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Milberger's Nursery and Landscaping
3920 North Loop 1604 E.
San Antonio, TX 78247

Open 9 to 6 Mon. through Sat.
and 10 to 5 on Sun.

Three exits east of 281, inside of 1604
Next to the Diamond Shamrock station
Please click map for more detailed map and driving directions.

Click here


Primetime Newspapers
By Calvin R. Finch, PhD, SAWS Water Resources Director, and Horticulturist
Week of November 21, 2005  
“Winter Vegetables”

            If you listen to the Gardening show I do with Jerry Parsons on KLUP radio on Saturdays and Sundays you know that we argue about the merits of rutabagas in the garden.  I love them and he says they have no merit!  If you want to judge for yourself, now is the time to plant them.  Seed may be hard to find at your favorite nursery, but it is inexpensive and readily available on the Internet.  Just search for rutabagas.  Broccoli, cabbage, cauliflower, Brussels sprouts, spinach, carrots, and greens should also be planted now.  They are easy to find at your favorite nursery.


            Broccoli is the favorite winter garden vegetable.  The plants are easy to grow and they produce a large crop of nutritious, tasty heads.  It can be planted from September through February.  Use transplants and place them at least 18 inches apart.  Fertilize all the foliage crops heavily, one-quarter cup per plant at planting and one-half cup every four weeks.  Use a slow release lawn fertilizer such as 19-5-9.  Water broccoli when the soil dries to one inch after it is established by watering every two days for the first ten days.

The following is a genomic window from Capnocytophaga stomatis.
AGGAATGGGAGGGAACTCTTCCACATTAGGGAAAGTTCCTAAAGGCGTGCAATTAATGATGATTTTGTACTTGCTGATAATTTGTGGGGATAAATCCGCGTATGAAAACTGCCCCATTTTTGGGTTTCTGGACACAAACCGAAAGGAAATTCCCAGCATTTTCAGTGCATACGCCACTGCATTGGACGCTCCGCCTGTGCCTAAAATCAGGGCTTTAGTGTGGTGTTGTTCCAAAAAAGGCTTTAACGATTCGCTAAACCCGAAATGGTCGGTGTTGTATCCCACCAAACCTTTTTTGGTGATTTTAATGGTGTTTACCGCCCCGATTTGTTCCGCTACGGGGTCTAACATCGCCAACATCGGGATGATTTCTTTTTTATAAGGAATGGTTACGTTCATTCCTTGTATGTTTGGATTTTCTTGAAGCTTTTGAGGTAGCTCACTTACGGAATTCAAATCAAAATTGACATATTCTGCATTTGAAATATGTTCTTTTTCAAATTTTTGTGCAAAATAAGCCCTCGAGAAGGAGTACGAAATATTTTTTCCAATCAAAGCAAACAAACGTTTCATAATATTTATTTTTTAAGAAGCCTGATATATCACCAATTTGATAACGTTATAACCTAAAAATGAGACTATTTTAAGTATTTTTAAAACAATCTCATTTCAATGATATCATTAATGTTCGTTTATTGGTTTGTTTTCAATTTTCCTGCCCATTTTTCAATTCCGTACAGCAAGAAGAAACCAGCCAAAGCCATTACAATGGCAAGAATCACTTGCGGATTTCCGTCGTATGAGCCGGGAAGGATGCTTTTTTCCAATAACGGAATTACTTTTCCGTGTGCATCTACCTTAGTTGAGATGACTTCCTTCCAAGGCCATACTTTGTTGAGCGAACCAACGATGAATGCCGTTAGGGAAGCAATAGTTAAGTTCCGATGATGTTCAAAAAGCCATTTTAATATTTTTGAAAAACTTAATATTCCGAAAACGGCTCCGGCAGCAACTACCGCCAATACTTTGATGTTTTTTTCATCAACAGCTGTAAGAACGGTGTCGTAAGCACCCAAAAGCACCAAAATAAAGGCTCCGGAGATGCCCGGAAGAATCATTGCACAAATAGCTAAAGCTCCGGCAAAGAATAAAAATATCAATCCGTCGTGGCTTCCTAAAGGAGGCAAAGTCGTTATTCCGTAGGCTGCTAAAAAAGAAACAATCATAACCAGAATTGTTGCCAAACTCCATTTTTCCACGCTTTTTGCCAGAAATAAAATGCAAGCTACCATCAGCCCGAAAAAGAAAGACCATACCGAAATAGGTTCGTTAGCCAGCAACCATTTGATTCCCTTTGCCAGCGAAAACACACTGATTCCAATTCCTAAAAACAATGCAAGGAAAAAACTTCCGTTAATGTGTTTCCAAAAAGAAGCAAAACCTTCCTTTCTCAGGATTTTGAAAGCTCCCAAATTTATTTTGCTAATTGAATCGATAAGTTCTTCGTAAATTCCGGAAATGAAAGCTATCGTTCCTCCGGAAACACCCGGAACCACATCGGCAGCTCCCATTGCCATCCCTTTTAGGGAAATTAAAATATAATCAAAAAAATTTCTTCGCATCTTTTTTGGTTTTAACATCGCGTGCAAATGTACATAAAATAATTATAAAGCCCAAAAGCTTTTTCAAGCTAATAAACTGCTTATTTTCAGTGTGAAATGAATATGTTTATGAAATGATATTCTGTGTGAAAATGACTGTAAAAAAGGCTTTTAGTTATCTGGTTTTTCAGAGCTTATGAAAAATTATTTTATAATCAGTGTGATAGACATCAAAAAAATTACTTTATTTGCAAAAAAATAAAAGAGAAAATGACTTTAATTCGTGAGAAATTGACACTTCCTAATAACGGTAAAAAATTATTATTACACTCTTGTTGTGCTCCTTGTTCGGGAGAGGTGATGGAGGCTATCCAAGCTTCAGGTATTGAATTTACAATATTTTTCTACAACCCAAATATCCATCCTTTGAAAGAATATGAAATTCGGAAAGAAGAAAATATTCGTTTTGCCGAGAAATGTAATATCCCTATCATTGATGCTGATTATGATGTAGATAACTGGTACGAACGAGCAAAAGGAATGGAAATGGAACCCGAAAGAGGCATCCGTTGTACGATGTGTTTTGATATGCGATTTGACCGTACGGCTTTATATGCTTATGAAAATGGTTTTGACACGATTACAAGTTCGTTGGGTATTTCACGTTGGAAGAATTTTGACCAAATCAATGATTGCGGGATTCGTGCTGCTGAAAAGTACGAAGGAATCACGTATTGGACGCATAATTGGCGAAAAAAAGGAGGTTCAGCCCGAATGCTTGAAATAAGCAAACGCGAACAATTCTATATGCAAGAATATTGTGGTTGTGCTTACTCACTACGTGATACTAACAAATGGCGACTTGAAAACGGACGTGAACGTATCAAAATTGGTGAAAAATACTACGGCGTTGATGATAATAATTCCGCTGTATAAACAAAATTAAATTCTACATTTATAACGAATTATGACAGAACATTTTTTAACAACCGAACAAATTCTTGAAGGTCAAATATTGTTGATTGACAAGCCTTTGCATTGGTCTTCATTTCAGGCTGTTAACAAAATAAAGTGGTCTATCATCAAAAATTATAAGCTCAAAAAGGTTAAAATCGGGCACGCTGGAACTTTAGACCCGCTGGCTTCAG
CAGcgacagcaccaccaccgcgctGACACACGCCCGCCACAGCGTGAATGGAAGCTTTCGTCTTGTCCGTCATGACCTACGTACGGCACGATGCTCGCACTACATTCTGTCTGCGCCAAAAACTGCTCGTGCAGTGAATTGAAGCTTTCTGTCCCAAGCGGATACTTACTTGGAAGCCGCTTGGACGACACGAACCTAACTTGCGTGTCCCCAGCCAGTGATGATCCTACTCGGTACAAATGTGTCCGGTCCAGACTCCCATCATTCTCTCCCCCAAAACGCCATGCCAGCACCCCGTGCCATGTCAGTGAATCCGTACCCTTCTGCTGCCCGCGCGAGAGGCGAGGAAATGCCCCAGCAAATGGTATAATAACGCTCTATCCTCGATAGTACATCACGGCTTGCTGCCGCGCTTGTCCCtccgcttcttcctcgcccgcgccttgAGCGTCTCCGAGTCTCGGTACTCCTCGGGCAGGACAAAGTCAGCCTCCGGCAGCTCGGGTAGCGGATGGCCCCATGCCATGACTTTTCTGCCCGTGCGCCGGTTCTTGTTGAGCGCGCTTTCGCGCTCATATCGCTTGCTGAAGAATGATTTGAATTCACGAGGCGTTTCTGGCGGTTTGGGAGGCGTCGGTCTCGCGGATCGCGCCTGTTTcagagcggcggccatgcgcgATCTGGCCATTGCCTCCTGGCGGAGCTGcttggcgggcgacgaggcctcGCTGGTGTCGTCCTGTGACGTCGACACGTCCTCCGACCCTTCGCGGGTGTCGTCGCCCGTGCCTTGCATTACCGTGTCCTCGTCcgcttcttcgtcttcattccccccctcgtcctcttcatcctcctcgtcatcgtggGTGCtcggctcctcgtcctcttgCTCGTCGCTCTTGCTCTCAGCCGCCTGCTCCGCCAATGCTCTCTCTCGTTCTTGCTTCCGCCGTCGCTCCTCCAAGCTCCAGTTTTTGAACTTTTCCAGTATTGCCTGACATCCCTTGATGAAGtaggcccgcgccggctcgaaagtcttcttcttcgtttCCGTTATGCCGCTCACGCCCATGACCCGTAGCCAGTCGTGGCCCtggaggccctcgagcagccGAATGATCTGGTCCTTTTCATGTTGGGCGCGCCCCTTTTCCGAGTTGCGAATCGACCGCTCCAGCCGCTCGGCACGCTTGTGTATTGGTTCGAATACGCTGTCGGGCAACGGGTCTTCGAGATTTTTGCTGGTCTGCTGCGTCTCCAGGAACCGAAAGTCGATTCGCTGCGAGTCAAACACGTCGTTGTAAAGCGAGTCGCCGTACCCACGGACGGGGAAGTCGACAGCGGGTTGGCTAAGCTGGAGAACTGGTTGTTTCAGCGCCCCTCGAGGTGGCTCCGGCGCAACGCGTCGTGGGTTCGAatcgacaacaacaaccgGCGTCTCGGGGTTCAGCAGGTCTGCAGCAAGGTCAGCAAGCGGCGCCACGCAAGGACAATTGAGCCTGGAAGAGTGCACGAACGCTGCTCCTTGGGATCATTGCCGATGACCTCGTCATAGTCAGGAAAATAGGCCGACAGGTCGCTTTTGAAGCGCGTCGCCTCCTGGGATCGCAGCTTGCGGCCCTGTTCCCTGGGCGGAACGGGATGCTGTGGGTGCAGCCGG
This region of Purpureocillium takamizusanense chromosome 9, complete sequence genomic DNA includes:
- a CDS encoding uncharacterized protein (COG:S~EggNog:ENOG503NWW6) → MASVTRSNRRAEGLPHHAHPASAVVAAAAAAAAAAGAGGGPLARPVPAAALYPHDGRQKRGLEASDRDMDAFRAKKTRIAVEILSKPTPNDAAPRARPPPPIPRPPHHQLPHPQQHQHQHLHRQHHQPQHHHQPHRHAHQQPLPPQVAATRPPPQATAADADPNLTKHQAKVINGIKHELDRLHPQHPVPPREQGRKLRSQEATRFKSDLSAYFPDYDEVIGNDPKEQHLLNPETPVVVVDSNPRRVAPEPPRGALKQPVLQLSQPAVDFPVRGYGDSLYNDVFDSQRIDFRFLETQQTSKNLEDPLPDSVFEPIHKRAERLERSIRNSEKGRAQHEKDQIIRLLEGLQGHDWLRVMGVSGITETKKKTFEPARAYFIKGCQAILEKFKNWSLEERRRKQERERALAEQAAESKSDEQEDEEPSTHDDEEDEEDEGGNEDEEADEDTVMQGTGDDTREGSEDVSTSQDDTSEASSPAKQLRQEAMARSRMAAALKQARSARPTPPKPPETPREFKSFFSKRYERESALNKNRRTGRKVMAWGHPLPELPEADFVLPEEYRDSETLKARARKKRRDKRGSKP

Cabbage is nearly as quick as broccoli to produce its crop.  Plant transplants 14-18 inches apart.  Other cole crops such as cauliflower, and Brussels sprouts should be planted now.  They are slower to produce a head.  Harvest them next February.  Allow at least two feet between plants.  Grow the other cole crops just like broccoli


Spinach is even more nutritious than broccoli and nearly as easy to grow.  The Coho variety is resistant to rust, the major problem with spinach.  Rust is a disease that shows up in warm weather and kills the plants.  Plant spinach transplants 1-1.5 feet apart.  Care for them the same as you would broccoli.  Harvest the fresh leaves, as you need them, never taking more than one-third of leaves if you want them to produce until late spring. 


            Carrots can tolerate nearly as much cold weather as broccoli and spinach if they are well established before the freezing temperatures arrive.  Harvest carrots as you need them from the bed throughout the winter.  I plant my carrots by spreading the seed on the surface of a well-prepared row one foot wide.  Do not cover the soil.  A water wand is the best way to water.  Wet the soil every day until the seed germinates, and then water as you do the other vegetables after that.             


            Leaf lettuce works well when planted by the same method as carrots and harvested just like the spinach.  Lettuce is more cold sensitive then the other vegetables and may freeze in mid-winter.  Leaf lettuce is a great crop for containers.


Beets are very nutritious and productive.  Plant them by seed every two inches in a row.  Use every other plant for greens and allow the rest to produce roots.  Beets make excellent greens.  They are more cold sensitive then carrots, but not as sensitive as lettuce. 


            There are a large selection of other greens that will provide nutritious vegetables all winter.  Swiss Chard is available in plain old green or try “Bright Light” which has yellow, red, orange, and even blue stems.  Mustard is tasty and productive with considerable heat tolerance.  Kale and collards are especially good if you like cabbage and prefer to harvest leaf-by-leaf visited of a whole head.